Kovan murder victim was a 'doctor of cars'

SINGAPORE - Doctor of cars.

That was how a friend described Mr Tan Boon Sin's skill as a car mechanic on Tuesday.

In fact, Mr Tan (photo) was so good that he had no problems with customers, said the fellow car mechanic who declined to be named.

"Whatever the problem with a car, Mr Tan could always fix it.

"And over the years, customers were always satisfied with the quality of his work."

Mr Tan would also take on every customer regardless of how cheap the repair job may be, he said. Working with cars was Mr Tan's life and he truly loved his job, said the friend.

In recognition of his passion, the funeral procession bearing the body of Mr Tan Boon Sin made a drive-by past Soc Leon Motor Works - his car workshop at Kaki Bukit - as a final send-off on Tuesday.

It also marked the third and final day of the joint funeral for both Mr Tan Boon Sin, 66, and his elder son, Mr Tan Chee Heong, 42.

More than 100 people turned up to pay their last respects. Among them were his workers.

"Mr Tan (Boon Sin) was a great boss," said the mechanic who used to work at a workshop next to Mr Tan's former office at Eunos Avenue 3.

Hearse leaves wake; wife of elderly victim leaves distraught
Click on thumbnail to view (Photos: ST, TNP, Shin Min, Video screengrabs)
Funeral of victims of Kovan murders
Click on thumbnail to view (Photos: ST, TNP, Shin Min)
Emotional farewell for Kovan murder victims
Click on thumbnail to view (Photos: RazorTV screengrabs)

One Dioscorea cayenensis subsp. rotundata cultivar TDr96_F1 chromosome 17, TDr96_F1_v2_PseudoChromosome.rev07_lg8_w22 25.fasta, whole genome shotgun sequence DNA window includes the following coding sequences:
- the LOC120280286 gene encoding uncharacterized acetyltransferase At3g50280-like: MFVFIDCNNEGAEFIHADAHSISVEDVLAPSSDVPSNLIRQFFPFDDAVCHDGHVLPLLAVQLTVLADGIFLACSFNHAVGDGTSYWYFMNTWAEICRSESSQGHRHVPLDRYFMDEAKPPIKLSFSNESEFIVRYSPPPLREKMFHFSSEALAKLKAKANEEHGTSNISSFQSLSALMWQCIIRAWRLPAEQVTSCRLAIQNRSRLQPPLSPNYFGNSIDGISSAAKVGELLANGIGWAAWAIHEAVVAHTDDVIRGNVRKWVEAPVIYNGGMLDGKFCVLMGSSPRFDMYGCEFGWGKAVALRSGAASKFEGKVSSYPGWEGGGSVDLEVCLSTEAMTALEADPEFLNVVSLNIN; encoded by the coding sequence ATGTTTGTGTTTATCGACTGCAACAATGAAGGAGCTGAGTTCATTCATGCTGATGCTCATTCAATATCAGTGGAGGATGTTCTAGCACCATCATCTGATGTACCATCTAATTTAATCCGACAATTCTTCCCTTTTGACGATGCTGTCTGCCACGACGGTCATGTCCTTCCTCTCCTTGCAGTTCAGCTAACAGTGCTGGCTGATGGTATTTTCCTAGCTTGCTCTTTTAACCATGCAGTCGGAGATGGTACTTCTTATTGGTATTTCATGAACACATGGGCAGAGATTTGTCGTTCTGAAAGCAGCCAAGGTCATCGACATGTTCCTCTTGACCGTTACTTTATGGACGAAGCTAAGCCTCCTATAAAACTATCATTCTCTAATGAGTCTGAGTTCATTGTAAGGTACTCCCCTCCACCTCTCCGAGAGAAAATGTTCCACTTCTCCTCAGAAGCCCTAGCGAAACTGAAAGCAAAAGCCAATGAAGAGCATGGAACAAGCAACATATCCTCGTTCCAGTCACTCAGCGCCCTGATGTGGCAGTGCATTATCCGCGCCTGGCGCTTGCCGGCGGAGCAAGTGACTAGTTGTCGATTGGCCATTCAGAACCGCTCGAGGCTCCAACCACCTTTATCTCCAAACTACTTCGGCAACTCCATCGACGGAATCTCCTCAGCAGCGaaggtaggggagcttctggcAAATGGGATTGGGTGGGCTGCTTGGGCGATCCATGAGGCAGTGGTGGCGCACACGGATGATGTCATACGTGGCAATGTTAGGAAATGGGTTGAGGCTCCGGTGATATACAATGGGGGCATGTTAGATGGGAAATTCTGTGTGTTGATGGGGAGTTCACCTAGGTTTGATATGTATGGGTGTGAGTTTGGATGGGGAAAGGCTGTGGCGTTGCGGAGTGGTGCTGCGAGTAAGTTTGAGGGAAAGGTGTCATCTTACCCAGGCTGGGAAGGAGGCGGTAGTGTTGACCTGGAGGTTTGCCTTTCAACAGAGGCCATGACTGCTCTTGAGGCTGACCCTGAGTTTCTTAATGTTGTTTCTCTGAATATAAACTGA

"I had known him since 1979 when we started working near each other at Eunos," he said in Mandarin.

"Since then, I've always known him to be very kind to his workers. Those who have worked for him for at least 10 years received Rolex watches as a token of their commitment to the company."

While bosses usually reserve a toilet in the office for personal use, Mr Tan Boon Sin shared his with his workers, he said.

Mr Tan Boon Sin was also a friendly and courteous man, he said.

"Whenever he had problems, he would come to me for advice. And he would always ask in a polite manner," he said.

They would also meet for lunch every day at noon during the time they worked together, and embark on the occasional fishing trip, he said. They met regularly even after he moved to another location.

"It's a tragedy that something like this had to happen," he said of the death of the father and son.

But he said he did not know of any problems that Mr Tan Boon Sin may have faced as the last time they met was two months ago over a meal. 

He wasn't the only one at Tuesday's wake to speak fondly of the older Mr Tan.

'Like a father'

Speaking to the gathered press earlier in the day, family spokesman Ong Boon Kok, 49, said he regarded his brother-in-law as a father, "given our age difference".

"When I was a kid, he used to take me out when he was dating my sister.

"Over the years, I've come to treat and respect him like my father," he said.

On Tuesday, monks arrived at the parlour at about 10.30am for prayer rites before the two gold coffins bearing flower engravings were loaded into two hearses.

The funeral procession left the parlour at about 1.15pm, when the widow of the younger Mr Tan pressed her hands on the back of the hearse bearing her father-in-law's coffin and wailed loudly.

Her mother-in-law, Madam Ong Ah Tang, was earlier led into a car and did not join the funeral procession.

The hearses then made a drive-by past Kaki Bukit and Burn Road, the workplace of Mr Tan Chee Heong, before arriving at Mandai Crematorium at about 2.20pm.

A 10-minute prayer service was conducted prior to the cremation, which took place at 3.40pm.

When the doors of the viewing room swung open, a distraught Madam Ong was seen being supported by teary family members.

Behind her, the widow of the younger Mr Tan trudged out, an arm around her 10-year-old son who was sobbing.

Get The New Paper for more stories.